Both pigs and humans have a reputation for being intelligent. Despite this, it seems neither pigs nor humans are able to exercise their cognitive abilities to the fullest in their modern environments.
Farmed pigs in the European Union are required to have access to ‘enrichment materials’. These encourage pigs to perform their (natural) behavior, reduce boredom and tail biting, and, hence, reduce the need for tail docking. This legal requirement has led farmers to provide materials such as a plastic ball or a metal chain with some plastic piping. However, these ‘toys’ for the most part neither resolve societal concerns nor do they appeal to the cognitive abilities of the pigs.
To allow for a more interesting development of (human and animal) behavior, and to learn more about some of the processes involved, a team of play designers and animal researchers joined together at the Design for Playful Impact research group of the Utrecht School of the Arts, to design a game challenging the cognitive abilities of both pigs and humans. In the game, play between species happens in real-time, using custom hardware in pigs’ farm pens and bespoke software for commercial mobile devices on the human side.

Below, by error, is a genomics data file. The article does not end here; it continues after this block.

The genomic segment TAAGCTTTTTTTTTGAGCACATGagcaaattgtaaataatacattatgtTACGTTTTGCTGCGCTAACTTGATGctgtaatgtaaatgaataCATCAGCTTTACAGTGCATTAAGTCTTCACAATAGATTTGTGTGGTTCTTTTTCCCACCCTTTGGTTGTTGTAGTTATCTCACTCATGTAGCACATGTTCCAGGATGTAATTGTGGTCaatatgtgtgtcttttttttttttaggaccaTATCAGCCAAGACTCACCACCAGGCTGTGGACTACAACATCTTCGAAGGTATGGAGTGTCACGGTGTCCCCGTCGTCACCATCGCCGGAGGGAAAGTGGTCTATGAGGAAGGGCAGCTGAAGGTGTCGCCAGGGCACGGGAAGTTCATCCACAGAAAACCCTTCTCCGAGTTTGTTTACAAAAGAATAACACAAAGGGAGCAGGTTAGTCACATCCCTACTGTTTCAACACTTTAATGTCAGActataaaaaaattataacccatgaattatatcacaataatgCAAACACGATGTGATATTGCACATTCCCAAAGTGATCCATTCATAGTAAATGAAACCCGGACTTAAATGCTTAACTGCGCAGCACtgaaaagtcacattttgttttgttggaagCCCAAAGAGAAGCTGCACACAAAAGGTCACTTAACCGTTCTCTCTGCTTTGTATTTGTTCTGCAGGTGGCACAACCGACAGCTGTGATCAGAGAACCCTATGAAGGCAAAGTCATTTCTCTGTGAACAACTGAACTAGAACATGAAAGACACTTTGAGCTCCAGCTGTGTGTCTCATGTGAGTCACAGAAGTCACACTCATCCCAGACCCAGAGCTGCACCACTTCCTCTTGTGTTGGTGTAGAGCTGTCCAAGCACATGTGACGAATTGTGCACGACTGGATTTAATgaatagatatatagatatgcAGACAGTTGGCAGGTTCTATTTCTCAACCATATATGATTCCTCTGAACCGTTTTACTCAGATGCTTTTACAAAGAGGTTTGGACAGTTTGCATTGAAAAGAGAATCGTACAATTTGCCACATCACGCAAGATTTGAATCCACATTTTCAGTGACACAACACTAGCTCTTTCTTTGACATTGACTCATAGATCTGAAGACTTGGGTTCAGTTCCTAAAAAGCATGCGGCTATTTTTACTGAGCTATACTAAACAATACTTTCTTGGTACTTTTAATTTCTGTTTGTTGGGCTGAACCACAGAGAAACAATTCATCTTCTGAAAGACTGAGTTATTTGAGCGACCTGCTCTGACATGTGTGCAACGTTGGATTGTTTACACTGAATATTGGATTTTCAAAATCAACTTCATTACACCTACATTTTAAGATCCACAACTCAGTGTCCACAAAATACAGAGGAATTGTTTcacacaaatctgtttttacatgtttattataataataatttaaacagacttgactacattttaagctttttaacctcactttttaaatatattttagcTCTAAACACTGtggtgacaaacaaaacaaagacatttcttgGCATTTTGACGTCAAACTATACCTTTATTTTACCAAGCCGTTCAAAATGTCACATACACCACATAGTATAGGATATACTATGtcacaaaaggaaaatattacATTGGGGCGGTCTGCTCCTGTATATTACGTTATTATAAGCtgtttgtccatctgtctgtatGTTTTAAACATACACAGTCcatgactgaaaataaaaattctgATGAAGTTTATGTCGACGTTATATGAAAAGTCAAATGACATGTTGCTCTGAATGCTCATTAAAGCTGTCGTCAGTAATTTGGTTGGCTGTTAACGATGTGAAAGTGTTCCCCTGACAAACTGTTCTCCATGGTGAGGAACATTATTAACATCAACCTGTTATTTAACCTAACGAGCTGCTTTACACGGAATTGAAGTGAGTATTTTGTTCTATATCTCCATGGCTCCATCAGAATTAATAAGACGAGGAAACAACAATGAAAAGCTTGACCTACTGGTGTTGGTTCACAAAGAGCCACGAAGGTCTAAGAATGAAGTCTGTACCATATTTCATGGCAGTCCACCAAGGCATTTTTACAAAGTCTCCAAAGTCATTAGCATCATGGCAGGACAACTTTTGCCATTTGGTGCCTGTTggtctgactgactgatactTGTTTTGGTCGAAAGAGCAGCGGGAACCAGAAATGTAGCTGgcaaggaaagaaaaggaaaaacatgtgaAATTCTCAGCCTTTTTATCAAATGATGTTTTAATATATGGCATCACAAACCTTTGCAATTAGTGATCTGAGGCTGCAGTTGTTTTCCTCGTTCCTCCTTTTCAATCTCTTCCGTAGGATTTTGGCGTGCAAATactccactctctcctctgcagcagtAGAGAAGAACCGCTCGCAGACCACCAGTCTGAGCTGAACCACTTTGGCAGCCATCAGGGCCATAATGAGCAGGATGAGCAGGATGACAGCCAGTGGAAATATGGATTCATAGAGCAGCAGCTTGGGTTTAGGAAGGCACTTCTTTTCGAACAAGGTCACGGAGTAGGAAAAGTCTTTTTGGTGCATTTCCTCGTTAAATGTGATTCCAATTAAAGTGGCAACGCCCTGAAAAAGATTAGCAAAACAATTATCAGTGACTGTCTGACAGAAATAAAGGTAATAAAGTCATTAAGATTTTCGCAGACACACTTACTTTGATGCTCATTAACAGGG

In this session, Kars Alfrink, one of the team’s designers, will demo the game and show how it evolved over time, using numerous examples taken from the project’s ongoing process including field research at farms, participatory design sessions and playtests with pigs and humans and the production of a concept video.